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Opinion

Bill Kirby Jr.: County EMS honored and other notes

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Cape Fear Valley Mobile Integrated Healthcare: Cumberland County Emergency Medical Services recently received the Gold Plus for 2022 Mission Lifeline award from the American Heart Association, and that’s good news for the community.

“We are honored to be recognized by the American Heart Association for our dedication to providing optimal care for heart attack patients,” Cumberland County EMS Director David Grovdahl says in a news release. “This program recognizes the excellent continuum of care from the time of a 911 call to the Cape Fear Health System Emergency Department and finally through to our cardiology teams.”

Cumberland County EMS is the primary 911 provider of ambulance treatment and transportation to all residents and visitors to Cumberland County.

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Jack Miller grew up in this city and has fond memories.

“I left Fayetteville in 1956 and moved to Burlington to work for Western Electric for 31 years,” he says. “My father managed the Capital Department Store shoe department and my mother worked at the Cumberland County Register of Deeds. My brother, Dwight Miller, was inducted into the Fayetteville Sports Club Hall of Fame. I have many strong memories of Fayetteville. I still go back to Fayetteville and cherish the many happy memories associated with my birthplace.”

Good memories, Mr. Miller, for sure.

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Longtime local radio icon Jeff Thompson remembers 20 years ago when he was a member of the Mayoral Blue-Ribbon Committee that recommended the city district election system.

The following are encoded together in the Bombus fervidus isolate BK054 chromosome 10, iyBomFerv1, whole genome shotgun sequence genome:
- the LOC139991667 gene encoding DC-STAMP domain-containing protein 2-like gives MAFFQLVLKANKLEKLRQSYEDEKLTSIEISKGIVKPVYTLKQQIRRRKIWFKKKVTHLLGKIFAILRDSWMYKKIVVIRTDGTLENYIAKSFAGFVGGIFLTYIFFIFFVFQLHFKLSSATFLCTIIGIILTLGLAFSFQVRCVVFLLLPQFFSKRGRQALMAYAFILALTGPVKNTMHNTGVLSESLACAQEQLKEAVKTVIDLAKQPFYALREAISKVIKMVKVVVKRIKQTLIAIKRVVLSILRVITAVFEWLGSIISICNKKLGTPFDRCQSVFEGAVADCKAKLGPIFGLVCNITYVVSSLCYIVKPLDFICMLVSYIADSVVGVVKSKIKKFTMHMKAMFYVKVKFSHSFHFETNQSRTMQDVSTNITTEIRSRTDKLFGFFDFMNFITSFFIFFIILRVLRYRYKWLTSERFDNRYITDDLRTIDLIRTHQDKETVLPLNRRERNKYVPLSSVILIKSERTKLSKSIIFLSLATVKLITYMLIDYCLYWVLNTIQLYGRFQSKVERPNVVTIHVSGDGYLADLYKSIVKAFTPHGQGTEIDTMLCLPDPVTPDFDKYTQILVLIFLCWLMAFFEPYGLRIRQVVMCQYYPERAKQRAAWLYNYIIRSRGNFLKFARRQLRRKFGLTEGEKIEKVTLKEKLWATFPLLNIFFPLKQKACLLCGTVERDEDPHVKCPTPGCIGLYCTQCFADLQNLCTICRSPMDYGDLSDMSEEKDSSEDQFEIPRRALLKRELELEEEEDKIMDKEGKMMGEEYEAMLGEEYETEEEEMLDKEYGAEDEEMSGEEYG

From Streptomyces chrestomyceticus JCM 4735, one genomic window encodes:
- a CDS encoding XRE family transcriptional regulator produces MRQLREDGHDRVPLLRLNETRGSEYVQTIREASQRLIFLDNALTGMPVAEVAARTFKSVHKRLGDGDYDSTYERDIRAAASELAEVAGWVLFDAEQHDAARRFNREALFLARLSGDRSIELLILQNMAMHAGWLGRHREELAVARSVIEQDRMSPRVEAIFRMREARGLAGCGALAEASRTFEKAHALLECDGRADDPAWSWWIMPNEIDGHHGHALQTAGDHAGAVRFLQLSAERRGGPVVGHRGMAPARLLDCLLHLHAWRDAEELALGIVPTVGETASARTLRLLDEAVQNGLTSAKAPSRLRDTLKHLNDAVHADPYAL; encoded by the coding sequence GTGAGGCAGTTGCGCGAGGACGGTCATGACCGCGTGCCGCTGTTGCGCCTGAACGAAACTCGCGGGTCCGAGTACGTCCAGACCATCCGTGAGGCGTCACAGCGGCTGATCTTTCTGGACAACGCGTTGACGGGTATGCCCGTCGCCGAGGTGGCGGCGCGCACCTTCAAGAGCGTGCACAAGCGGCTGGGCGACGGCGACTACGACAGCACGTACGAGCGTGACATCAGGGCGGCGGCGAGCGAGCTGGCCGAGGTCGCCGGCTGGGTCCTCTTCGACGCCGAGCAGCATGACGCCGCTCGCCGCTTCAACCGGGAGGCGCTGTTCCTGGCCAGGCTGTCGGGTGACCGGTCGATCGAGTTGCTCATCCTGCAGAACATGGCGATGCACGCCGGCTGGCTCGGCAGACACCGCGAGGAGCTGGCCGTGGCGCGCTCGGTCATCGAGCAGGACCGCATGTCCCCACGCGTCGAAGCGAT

“It was designed to provide that all sections of the city were represented on the City Council,” says Thomson, the former news director with WFNC radio and voice of “Sound Off,” a daily talk-cast. “You will remember that in those days the U.S. Department of Justice had to pre-clear Fayetteville's method of elections to prevent racial injustice. Clearly the times have changed since then. Minority candidates for public office have overcome racial bias. Since 2001, we've elected two black mayors in Fayetteville. Today's City Council (including the mayor) consists of eight minority members. African-American voters in our community go to the polls in greater numbers than white folks. Consider the number of Cumberland County District Court judges who are black. One of our own has a good chance of being elected to the United States Senate in November.

“A combination of district and at-large members of City Council would likely increase voter participation, which is the bedrock of democracy.”

If it brings residents out to the polls, Mr. Thompson, that should be good for all of us.

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Steve Parker’s obituary said it all about the former Fayetteville resident, who grew up in the white house on the left heading up Doodle Hill way.

“A lifelong lover of fast cars, motorcycles, pretty women, traveling and hosting parties, Stephen was always the life of the party,” the obituary read. “Having never met a stranger, his travels and interests took him to many places to do things most dream of doing. Stephen lived life to the fullest, making many memories and good friends along the way.”

I met Parker in the early 1960s when he was just a freckled-face kid and his daddy wanted me to teach him how to putt a golf ball at the old Putt-Putt Golf Course on Raeford Road, right where the Harris Teeter gas station is today.

His father, Roy Parker, ran the Sealtest milk business at the corner of Raeford Road and Robeson Street. Steve Parker’s mother and father loved their boy like nothing you’ve ever seen.

Steve Parker later owned and operated the Sealtest business as owner of Parker Ice Cream before selling off the building to what now is Tommy’s Car Wash. He later located down Myrtle Beach way, but he always came back to visit friends in Fayetteville and loved the Exchange Club of Fayetteville parties into the night. He loved music and could play guitar with the best of them.

No question, wherever there was a party, Parker was there.

Stephen Roy Parker died at age 68 on June 26 after a courageous battle with dementia. He lived life to the fullest, and friends will tell you he was the life of the party.

Bill Kirby Jr. can be reached at billkirby49@gmail.com or 910-624-1961.

Column, Bill Kirby Jr., notes, Cumberland County Emergency Medical Services